news

  For decades, women battered the walls of the male fortress of television journalism. After fierce struggles, three women—Diane Sawyer, Katie Couric, and Christiane Amanpour—broke into the newsroom’s once impenetrable “boys’ club.”

These extraordinary women were not simply pathbreakers, but wildly gifted journalists whose unique talents—courage and empathy, competitive drive and strategic poise—enabled them to climb to the top of the corporate ladder and transform the way Americans received their news.

Sheila Weller's new book is The News Sorority: Diane Sawyer, Katie Couric, Christiane Amanpour—and the (Ongoing, Imperfect, Complicated) Triumph of Women in TV News.

    The news is everywhere. We can’t stop constantly checking it on our computer screens, but what is this doing to our minds?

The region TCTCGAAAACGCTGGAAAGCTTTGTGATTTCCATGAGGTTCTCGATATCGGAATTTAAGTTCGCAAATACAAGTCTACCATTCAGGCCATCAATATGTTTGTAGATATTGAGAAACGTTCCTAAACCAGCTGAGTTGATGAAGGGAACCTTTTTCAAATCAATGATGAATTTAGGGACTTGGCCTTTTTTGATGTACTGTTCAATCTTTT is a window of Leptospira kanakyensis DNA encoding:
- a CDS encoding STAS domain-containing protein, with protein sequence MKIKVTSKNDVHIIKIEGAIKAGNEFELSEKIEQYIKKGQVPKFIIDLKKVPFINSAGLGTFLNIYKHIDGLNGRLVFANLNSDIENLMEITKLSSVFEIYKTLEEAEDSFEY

We are never really taught how to make sense of the torrent of news we face every day, writes Alain de Botton (author of the best-selling The Architecture of Happiness), but this has a huge impact on our sense of what matters and of how we should lead our lives. In his new book, de Botton takes twenty-five archetypal news stories—including an airplane crash, a murder, a celebrity interview and a political scandal—and submits them to unusually intense analysis with a view to helping us navigate our news-soaked age.

WAMC's David Guistina gets the morning headlines from Judy Patrick, managing editor of the Daily Gazette.

WAMC's David Guistina gets the morning headlines from Mike Spain, associate editor of the Albany Times-Union.

WAMC's Ian Pickus gets the morning headlines from Judy Patrick, managing editor of the Daily Gazette.

WAMC's David Guistina gets the morning headlines from Mike Spain, associate editor of the Albany Times-Union.